As part of a project for Dr. Whitney Martinko’s Material Culture class, we had to choose one object to serve as a starting point for what would eventually be a detailed object biography. Since I am interested in eighteenth-century food and culinary history, I decided to check out the collections at Valley Forge National Park, hoping to find some sort of dining implement. However, what I ended up finding was much, much more than that.
As one of thirty-three pocketknives being stored at Valley Forge National Park, the eighteenth-century Dutch sailor’s jackknife, with a needle, two-tine fork, (yes, a fork!) and a mysterious engraving on the blade, is undoubtedly one of the coolest compact knives I have ever seen! While I immediately knew that I would be using this for my project, I ran into some problems right from the get-go. An obstacle to creating an object biography for the pocketknife is the ambiguous language used by curator George Neumann in his item description. It is clear that the item was not an archaeological find, and that it is of “possible” Dutch origin. However, it is unclear why it is suspected to be of that origin, or what the meaning of “Dutch” actually is or implies in this case. It is also undetermined if the owner was a sailor; if the knife was intended to be used by sailor; or if this was a standard label for this type of knife. At first, the pocketknife’s unknown origins seemed to be a complication, but after studying the object, particularly the fork, in person for the third time I realized that Neumann’s description has not helped me understand the object; instead, it obscures what the material evidence itself tells me, and his vagueness has only led me to a more complex, historical and material inquiry of the jackknife.
The lack of cataloged information forced me to search for knives of the same material and structural nature to provide context for the object. I turned to other museums that housed pocketknives with similar characteristics and came across a collection at the State Museum of Pennsylvania, and an item at Cambridge University’s Fitzwilliam Museum. From these findings emerged two cultural contexts in which I could analyze the eighteenth-century compound utensil. The collection at the State Museum of Pennsylvania holds the same type of pistol-grip, bone-paneled knives as the sailor’s jackknife, only these knives were without forks and excavated from Native American settlements in Lancaster County—a county in which half of the population was composed of German-speaking Dutch settlers during a majority of the eighteenth century. On the other hand, the Roman folding knife housed at the Fitzwilliam Museum does contain a fork, along with a spoon, spike, spatula, and a small pick, and is said to be manufactured any time between 200 AD and 300 AD. Placing the eighteenth-century jackknife in these two, very different cultural contexts has helped me begin to understand what these multi-tool pocketknives meant to these different groups of people, and most importantly what meanings they imposed on these types of objects. After researching the jackknife’s possible uses and meanings in different historical and cultural contexts, I concluded that this primary source object can be used to provide insight to understanding the use of portable dining utensils as another means to exude refinement outside of the domestic sphere.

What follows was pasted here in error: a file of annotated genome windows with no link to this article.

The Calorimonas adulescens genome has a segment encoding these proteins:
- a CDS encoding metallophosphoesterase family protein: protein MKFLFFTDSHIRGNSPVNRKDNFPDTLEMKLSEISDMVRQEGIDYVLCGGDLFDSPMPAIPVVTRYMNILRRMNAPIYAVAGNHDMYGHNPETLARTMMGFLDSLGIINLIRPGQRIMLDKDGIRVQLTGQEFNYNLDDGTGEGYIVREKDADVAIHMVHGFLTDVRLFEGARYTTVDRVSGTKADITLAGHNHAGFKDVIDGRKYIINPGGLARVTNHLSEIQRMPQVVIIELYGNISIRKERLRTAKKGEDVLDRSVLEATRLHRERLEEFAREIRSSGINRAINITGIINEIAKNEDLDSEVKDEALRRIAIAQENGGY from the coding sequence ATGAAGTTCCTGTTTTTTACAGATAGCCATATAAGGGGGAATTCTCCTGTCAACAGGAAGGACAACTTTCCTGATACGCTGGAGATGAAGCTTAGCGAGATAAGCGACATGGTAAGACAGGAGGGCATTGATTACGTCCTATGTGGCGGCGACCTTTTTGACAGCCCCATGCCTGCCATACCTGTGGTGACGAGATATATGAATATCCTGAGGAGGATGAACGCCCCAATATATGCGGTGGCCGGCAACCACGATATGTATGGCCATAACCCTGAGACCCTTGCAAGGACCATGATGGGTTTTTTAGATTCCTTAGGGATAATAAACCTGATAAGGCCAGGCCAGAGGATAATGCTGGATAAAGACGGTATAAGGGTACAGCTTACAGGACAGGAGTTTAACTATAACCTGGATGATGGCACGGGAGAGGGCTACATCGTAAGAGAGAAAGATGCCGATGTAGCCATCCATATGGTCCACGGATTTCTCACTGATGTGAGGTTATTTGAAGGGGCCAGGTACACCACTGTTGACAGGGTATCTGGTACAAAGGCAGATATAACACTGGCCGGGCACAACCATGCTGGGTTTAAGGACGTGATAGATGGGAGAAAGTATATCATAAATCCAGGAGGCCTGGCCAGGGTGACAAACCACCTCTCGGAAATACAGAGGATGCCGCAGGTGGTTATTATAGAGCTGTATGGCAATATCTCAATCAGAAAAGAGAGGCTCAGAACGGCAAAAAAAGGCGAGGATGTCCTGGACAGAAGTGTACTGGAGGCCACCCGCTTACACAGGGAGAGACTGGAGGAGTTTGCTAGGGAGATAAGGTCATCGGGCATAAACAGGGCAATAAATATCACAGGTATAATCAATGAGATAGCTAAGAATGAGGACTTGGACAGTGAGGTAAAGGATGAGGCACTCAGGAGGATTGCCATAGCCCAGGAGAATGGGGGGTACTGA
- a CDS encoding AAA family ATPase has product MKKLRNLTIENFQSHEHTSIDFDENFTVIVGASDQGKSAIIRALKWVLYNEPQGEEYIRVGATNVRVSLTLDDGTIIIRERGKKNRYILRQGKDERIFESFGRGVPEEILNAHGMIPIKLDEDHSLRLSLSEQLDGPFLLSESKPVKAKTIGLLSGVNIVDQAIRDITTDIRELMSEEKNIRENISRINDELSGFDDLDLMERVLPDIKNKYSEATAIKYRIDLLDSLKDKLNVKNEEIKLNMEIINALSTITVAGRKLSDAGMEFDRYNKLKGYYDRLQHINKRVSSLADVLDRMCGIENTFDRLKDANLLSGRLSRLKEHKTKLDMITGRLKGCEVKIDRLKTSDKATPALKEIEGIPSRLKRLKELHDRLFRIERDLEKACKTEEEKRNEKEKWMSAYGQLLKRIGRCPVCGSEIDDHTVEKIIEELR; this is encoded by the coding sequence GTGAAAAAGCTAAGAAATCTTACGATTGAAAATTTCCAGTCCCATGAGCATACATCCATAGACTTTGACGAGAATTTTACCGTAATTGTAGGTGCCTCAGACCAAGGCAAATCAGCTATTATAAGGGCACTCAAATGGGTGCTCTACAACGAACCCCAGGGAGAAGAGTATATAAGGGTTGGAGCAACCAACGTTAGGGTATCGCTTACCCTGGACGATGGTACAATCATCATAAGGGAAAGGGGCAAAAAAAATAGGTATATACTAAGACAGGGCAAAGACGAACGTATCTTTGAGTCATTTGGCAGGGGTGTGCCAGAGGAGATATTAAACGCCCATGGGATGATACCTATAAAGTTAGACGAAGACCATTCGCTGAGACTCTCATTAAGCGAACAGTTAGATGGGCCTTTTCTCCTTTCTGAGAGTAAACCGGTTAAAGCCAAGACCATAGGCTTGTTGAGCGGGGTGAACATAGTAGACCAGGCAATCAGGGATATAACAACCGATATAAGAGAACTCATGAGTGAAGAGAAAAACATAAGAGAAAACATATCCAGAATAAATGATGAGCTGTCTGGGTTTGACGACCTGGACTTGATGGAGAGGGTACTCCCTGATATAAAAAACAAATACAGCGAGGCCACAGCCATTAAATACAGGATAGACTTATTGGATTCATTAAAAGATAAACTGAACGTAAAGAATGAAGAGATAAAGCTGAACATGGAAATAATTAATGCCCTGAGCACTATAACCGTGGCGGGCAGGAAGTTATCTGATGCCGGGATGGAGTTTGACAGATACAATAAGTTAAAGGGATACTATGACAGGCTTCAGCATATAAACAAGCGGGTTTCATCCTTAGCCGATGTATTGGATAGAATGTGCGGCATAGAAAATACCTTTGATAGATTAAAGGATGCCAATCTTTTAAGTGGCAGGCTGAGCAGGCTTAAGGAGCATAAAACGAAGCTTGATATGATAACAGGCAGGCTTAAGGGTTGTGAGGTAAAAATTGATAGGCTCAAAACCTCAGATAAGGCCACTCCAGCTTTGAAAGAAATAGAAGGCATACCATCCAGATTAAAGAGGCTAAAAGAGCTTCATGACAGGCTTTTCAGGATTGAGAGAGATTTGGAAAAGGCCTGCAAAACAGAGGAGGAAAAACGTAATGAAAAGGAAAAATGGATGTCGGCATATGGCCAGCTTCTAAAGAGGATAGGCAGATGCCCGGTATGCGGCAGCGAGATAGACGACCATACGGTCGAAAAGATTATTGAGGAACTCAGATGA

I referenced Richard Bushman’s The Refinement of America to help me think of less obvious reasons for wanting to carry a fork-knife combo in one’s pocket. What connotations did this object have as an eating utensil, and what about the owner(s) circumstance made it a desirable object to carry in their pocket? It is possible that the owner was using these dining implements around a hearth to demonstrate their knowledge of dining etiquette usually displayed in the home. My inquiry becomes even more intriguing as I continue to try to understand the social and cultural environments in which these tools were being used, and whether they were used by certain people to exude refinement among others who displayed gentility, or whether they were used to separate themselves from the unrefined–or possibly both. I realized that the questions I have asked inform the conversation about “artifacts as symbolic representations” just as much as the answers I have found. Knives, forks, spoons, plates, bowls, etc., were not only used to separate one’s self from their food, but also to separate the refined from who they perceived to be unrefined.